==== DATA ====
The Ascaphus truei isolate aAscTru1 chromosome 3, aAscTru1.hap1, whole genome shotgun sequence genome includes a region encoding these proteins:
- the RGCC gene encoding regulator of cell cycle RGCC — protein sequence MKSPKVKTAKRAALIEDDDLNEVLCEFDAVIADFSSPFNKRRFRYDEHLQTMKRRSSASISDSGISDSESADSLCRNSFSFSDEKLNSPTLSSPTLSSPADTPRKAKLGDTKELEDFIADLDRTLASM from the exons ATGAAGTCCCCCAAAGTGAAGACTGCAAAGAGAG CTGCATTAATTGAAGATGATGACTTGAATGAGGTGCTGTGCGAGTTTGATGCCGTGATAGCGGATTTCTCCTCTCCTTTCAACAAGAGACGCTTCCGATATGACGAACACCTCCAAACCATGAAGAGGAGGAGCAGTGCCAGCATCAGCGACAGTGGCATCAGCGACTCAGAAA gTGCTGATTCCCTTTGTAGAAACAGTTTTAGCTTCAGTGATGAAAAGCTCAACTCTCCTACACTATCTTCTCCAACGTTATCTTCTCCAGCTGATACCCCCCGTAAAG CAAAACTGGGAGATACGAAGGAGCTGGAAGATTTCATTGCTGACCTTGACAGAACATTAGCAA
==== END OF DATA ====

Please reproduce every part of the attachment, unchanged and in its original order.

The Ascaphus truei isolate aAscTru1 chromosome 3, aAscTru1.hap1, whole genome shotgun sequence genome includes a region encoding these proteins:
- the RGCC gene encoding regulator of cell cycle RGCC — protein sequence MKSPKVKTAKRAALIEDDDLNEVLCEFDAVIADFSSPFNKRRFRYDEHLQTMKRRSSASISDSGISDSESADSLCRNSFSFSDEKLNSPTLSSPTLSSPADTPRKAKLGDTKELEDFIADLDRTLASM from the exons ATGAAGTCCCCCAAAGTGAAGACTGCAAAGAGAG CTGCATTAATTGAAGATGATGACTTGAATGAGGTGCTGTGCGAGTTTGATGCCGTGATAGCGGATTTCTCCTCTCCTTTCAACAAGAGACGCTTCCGATATGACGAACACCTCCAAACCATGAAGAGGAGGAGCAGTGCCAGCATCAGCGACAGTGGCATCAGCGACTCAGAAA gTGCTGATTCCCTTTGTAGAAACAGTTTTAGCTTCAGTGATGAAAAGCTCAACTCTCCTACACTATCTTCTCCAACGTTATCTTCTCCAGCTGATACCCCCCGTAAAG CAAAACTGGGAGATACGAAGGAGCTGGAAGATTTCATTGCTGACCTTGACAGAACATTAGCAA